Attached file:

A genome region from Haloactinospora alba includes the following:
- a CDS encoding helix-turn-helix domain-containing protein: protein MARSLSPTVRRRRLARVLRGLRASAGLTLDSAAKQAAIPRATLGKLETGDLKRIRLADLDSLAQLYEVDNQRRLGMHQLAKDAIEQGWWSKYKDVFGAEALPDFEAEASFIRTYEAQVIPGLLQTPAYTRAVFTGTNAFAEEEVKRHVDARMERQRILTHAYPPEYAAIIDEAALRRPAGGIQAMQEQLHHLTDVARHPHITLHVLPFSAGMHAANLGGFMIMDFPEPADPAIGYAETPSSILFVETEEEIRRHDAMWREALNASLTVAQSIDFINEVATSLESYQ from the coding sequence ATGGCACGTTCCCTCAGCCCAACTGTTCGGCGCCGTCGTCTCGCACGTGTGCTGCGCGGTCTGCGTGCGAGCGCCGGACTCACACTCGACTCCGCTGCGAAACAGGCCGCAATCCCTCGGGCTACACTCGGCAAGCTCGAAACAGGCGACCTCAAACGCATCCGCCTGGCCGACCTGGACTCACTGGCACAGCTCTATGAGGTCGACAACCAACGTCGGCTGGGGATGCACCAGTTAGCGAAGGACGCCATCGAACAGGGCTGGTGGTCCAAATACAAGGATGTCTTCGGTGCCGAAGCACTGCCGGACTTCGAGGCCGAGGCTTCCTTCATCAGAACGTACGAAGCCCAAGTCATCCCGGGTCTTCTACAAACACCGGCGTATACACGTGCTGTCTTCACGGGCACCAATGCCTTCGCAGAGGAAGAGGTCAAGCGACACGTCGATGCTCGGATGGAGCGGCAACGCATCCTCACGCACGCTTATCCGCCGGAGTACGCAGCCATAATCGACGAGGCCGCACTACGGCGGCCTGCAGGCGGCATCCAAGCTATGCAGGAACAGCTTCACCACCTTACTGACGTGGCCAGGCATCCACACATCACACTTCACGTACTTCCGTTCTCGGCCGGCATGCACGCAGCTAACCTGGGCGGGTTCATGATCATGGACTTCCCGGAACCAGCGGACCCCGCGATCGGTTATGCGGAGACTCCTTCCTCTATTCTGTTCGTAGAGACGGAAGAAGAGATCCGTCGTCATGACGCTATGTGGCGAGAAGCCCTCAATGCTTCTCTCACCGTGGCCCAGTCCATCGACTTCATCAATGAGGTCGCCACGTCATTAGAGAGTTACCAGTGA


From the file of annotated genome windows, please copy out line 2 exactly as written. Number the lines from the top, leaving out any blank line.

- a CDS encoding helix-turn-helix domain-containing protein: protein MARSLSPTVRRRRLARVLRGLRASAGLTLDSAAKQAAIPRATLGKLETGDLKRIRLADLDSLAQLYEVDNQRRLGMHQLAKDAIEQGWWSKYKDVFGAEALPDFEAEASFIRTYEAQVIPGLLQTPAYTRAVFTGTNAFAEEEVKRHVDARMERQRILTHAYPPEYAAIIDEAALRRPAGGIQAMQEQLHHLTDVARHPHITLHVLPFSAGMHAANLGGFMIMDFPEPADPAIGYAETPSSILFVETEEEIRRHDAMWREALNASLTVAQSIDFINEVATSLESYQ from the coding sequence ATGGCACGTTCCCTCAGCCCAACTGTTCGGCGCCGTCGTCTCGCACGTGTGCTGCGCGGTCTGCGTGCGAGCGCCGGACTCACACTCGACTCCGCTGCGAAACAGGCCGCAATCCCTCGGGCTACACTCGGCAAGCTCGAAACAGGCGACCTCAAACGCATCCGCCTGGCCGACCTGGACTCACTGGCACAGCTCTATGAGGTCGACAACCAACGTCGGCTGGGGATGCACCAGTTAGCGAAGGACGCCATCGAACAGGGCTGGTGGTCCAAATACAAGGATGTCTTCGGTGCCGAAGCACTGCCGGACTTCGAGGCCGAGGCTTCCTTCATCAGAACGTACGAAGCCCAAGTCATCCCGGGTCTTCTACAAACACCGGCGTATACACGTGCTGTCTTCACGGGCACCAATGCCTTCGCAGAGGAAGAGGTCAAGCGACACGTCGATGCTCGGATGGAGCGGCAACGCATCCTCACGCACGCTTATCCGCCGGAGTACGCAGCCATAATCGACGAGGCCGCACTACGGCGGCCTGCAGGCGGCATCCAAGCTATGCAGGAACAGCTTCACCACCTTACTGACGTGGCCAGGCATCCACACATCACACTTCACGTACTTCCGTTCTCGGCCGGCATGCACGCAGCTAACCTGGGCGGGTTCATGATCATGGACTTCCCGGAACCAGCGGACCCCGCGATCGGTTATGCGGAGACTCCTTCCTCTATTCTGTTCGTAGAGACGGAAGAAGAGATCCGTCGTCATGACGCTATGTGGCGAGAAGCCCTCAATGCTTCTCTCACCGTGGCCCAGTCCATCGACTTCATCAATGAGGTCGCCACGTCATTAGAGAGTTACCAGTGA